Recent changes to the Corporations legislation have brought in new provisions commonly referred to as the ‘Safe Harbour Amendments.’ These amendments have primarily been designed to give Directors of failing or financially unwell companies an opportunity to put into place a rescue strategy without being fully exposed to the punitive provisions of the Act. That is those sections that relate to Trading whilst insolvent, failing to act appropriately, and such like where such a course of action was intended to rectify the situation rather than make it worse.

Firstly, one of the biggest issues with what has been drafted is the vagaries of the legislation itself. The wording is not clear and precise and as such will no doubt be the subject of significant litigation into the future finding out what the Court believes is the direct intention. However, who in reality will this actually be an issue for?

If the Directors of a Company put into play a process of turnaround placing a reliance on the safe harbour provisions and they succeed with their endeavours, then in reality, just like now, the right or wrong of the process is highly unlikely to ever see the inside of a courtroom. The most likely instance is when “with all good intentions” we failed and a subsequently appointed Liquidator is seeking to pursue the Directors for breaching their duties at Law. Here the going in the future is likely to get really tough.

The well organised Director (with either honourable, or alternatively dishonourable intentions), armed with the right advice and advisors, will be able to ensure the existence of a paper trail that will hinder even the most persistent and well-funded attempts by a later liquidator to pursue recoveries. If we look at the majority of situations where the Liquidator is left with very little in the way of funds then the door is now wide open for Directors to escape secondary pursuit.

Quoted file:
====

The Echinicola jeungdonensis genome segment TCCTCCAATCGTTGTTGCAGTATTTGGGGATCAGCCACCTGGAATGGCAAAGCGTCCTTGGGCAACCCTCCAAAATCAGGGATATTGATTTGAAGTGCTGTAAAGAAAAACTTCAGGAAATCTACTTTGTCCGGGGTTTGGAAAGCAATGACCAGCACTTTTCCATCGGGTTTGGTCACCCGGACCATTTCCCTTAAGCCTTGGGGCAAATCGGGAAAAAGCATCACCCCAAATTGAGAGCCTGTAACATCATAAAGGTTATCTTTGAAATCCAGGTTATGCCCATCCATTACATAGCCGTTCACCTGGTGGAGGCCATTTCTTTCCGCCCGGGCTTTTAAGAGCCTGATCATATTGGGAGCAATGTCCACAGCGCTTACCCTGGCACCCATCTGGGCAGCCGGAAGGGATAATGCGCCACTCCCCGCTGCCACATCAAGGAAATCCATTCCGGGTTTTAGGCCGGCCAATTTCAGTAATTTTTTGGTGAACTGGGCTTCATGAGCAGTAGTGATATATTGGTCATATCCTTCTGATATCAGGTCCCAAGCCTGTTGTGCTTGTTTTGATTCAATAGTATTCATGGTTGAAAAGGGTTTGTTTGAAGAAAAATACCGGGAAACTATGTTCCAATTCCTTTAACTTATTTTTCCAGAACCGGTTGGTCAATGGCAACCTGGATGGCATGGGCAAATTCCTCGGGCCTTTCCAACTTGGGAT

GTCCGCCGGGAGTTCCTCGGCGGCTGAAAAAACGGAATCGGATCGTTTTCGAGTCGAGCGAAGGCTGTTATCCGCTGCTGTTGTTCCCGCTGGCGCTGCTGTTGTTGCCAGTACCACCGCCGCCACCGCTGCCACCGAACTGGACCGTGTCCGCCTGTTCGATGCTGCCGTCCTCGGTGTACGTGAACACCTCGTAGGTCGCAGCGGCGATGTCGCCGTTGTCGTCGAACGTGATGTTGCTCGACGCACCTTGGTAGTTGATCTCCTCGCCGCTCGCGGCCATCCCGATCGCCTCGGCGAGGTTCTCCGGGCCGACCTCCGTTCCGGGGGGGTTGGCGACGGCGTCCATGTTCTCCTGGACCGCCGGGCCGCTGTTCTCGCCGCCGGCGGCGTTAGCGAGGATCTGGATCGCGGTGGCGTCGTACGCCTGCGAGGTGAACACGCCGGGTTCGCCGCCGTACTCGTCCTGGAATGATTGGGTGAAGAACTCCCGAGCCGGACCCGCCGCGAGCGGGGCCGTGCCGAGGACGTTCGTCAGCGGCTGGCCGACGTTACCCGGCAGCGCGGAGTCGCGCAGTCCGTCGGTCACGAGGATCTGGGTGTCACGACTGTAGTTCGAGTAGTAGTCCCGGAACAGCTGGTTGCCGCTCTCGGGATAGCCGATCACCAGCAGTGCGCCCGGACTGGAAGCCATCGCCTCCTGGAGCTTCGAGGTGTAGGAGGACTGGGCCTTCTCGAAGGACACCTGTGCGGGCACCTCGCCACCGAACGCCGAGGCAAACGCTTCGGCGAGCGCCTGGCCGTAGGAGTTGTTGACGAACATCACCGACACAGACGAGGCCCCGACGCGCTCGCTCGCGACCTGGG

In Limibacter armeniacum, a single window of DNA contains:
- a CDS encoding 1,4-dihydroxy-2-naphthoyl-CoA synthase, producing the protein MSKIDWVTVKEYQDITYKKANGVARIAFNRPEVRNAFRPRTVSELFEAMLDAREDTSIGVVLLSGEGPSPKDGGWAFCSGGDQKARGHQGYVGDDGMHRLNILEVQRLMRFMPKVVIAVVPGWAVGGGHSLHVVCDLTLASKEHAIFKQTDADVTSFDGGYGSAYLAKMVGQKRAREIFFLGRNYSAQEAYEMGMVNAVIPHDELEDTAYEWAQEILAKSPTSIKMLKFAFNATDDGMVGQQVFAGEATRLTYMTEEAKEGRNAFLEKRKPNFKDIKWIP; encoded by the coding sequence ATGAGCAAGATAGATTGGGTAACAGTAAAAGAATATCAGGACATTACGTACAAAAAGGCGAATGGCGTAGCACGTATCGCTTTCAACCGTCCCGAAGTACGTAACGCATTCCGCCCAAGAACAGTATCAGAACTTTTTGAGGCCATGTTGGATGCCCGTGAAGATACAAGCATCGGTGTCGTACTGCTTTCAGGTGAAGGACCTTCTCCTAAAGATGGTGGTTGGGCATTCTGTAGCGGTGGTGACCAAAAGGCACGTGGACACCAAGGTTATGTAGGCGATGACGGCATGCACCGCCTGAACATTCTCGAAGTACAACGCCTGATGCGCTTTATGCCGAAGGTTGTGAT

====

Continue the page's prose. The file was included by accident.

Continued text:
Secondly, and this is a view shared by all of the senior bankers that I have conversed with is that this legislation is realistically only aimed at the very large corporations. It is not really a tool that will be available to smaller entities. One of the major reasons for this is that to enable a Director to rely upon the safe harbour provisions they must first ensure that the company has complied with and paid all of its statutory financial obligations (along way of saying tax payments). There is generally very few smaller insolvent entities that do not have some form of outstanding tax liability. It is however one way that will ensure that there is an improvement in the payment of corporate tax liabilities, little else has appeared to work in the past.

Thirdly, there is a legislated requirement that the Directors must obtain appropriate advice from a qualified adviser who has been given all of the relevant information to assist the Directors in pursuing a course of action that is “reasonably likely to lead to better outcome.” There is regrettably no specific definition of qualified so door is wide open for ‘magic men and witch doctors’ to ply their trade. Regrettable but, at least for now it is the way of the future.

We as a Group are very committed to almost any process, mechanism, guidance or support that is put into place to assist businesses or for that matter individuals to resolve financial issues without the need for formal appointments or massive, comparative to the level of debt, cost and provide for those owed money to get back all or at least most of their debts.

No doubt as time unfolds the situation will become clearer, let’s hope that in doing so that we see some future changes to the provisions that make the process clearer and more precise and will lessen the long term need to have everything resolved by continuous applications to a court, or the regrettable process of numerous actions being started for no other reason than to seek out a financial settlement based on the avoidance of costs, rather than properly clarifying the law and thus making such actions redundant.

In closing, I would like to wish all our readers the compliments of the season and wish you all a Merry Christmas and a happy and safe New Year.